There still seems to be a lack of clarication, however, on the situation regarding SNLB and stage 1a melanomas between 0.75mm and 1mm in depth. By virtue of being staged a 1a, such melanomas have neither ulceration or mitoses.
I have looked at the UPENN (Univerity of Pennsylvania?) website and have watched the melanoma video in respect of early stage melanomas. With regards SNLB, the video states 1mm as the start point for this procedure unless there are higher risk factors (presumeably ulceration or mitoses, which would be stage 1b anyway).
The modernmedicine website link states;
“Dr. Bichakjian says AAD guidelines do not recommend SLNB for patients with melanoma in situ or T1a melanoma (less than or equal to 1 mm thick, no ulceration, and mitotic rate (MR) less than 1 per mm2, according to American Joint Committee on Cancer/AJCC guidelines;”
Therefore for stage 1a patients, who by definition of having no ulceration or mitoses, there still seems to be no basis in your reply for their having an SLNB if their depth is between 0.75 and 1mm. I can also find no recent research on the internet that promotes an SNLB in such cases. Indeed, this would contradict the AJCC guidelines.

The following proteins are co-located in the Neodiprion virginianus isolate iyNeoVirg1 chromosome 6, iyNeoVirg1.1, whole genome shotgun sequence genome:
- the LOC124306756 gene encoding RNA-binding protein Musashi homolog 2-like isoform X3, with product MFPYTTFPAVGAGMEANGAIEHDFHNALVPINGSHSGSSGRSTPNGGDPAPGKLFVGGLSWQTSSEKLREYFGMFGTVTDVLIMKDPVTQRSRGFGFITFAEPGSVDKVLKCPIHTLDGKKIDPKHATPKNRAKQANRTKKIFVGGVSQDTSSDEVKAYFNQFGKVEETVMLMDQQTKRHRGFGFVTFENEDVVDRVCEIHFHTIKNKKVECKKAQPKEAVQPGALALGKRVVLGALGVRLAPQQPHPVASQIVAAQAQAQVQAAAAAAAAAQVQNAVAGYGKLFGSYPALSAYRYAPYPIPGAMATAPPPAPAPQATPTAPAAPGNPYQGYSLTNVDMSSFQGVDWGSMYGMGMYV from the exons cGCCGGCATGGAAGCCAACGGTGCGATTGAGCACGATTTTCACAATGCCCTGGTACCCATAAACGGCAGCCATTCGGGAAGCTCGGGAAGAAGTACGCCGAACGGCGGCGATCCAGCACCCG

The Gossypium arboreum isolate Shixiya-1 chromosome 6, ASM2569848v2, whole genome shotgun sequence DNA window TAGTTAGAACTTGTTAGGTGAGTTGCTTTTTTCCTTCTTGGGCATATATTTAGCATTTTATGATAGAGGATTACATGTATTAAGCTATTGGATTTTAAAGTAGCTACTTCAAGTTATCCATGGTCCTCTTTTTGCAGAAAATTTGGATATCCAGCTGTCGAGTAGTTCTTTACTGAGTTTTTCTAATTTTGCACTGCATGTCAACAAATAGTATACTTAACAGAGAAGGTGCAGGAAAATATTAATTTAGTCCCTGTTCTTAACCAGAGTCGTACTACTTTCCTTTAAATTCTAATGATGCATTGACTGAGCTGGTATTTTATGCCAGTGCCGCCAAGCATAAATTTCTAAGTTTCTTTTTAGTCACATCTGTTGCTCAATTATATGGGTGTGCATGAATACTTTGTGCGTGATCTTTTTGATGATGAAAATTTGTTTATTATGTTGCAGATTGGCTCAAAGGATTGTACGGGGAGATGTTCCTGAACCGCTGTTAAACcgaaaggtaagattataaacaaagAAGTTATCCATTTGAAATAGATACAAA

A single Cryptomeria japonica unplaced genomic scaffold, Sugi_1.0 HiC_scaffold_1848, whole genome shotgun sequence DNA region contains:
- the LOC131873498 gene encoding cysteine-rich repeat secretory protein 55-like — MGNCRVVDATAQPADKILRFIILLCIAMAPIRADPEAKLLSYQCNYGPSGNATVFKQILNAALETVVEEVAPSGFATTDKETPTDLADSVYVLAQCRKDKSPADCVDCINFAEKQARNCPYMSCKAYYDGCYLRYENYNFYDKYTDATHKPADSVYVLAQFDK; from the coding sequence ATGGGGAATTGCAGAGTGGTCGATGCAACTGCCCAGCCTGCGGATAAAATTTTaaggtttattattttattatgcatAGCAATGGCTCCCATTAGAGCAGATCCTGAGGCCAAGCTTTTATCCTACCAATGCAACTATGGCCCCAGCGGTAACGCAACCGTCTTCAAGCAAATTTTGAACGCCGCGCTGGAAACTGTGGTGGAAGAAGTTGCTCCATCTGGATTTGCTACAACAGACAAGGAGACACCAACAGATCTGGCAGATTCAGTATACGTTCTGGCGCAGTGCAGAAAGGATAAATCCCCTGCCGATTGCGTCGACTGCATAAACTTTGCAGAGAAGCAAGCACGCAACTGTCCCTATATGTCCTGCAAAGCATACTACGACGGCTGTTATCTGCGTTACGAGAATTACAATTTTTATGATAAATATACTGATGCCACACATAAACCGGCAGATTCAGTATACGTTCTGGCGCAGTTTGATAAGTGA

I do see that T1b melanomas less than 1mm should be offered SNLB in certain cases and this may well be where your 0.76mm cut off in previous posts is coming from.
Sorry to labour the point regarding clarication but I do think that it is important that stage 1a patients with a depth between 0.75 and 1mm are clear that they do not need an SNLB.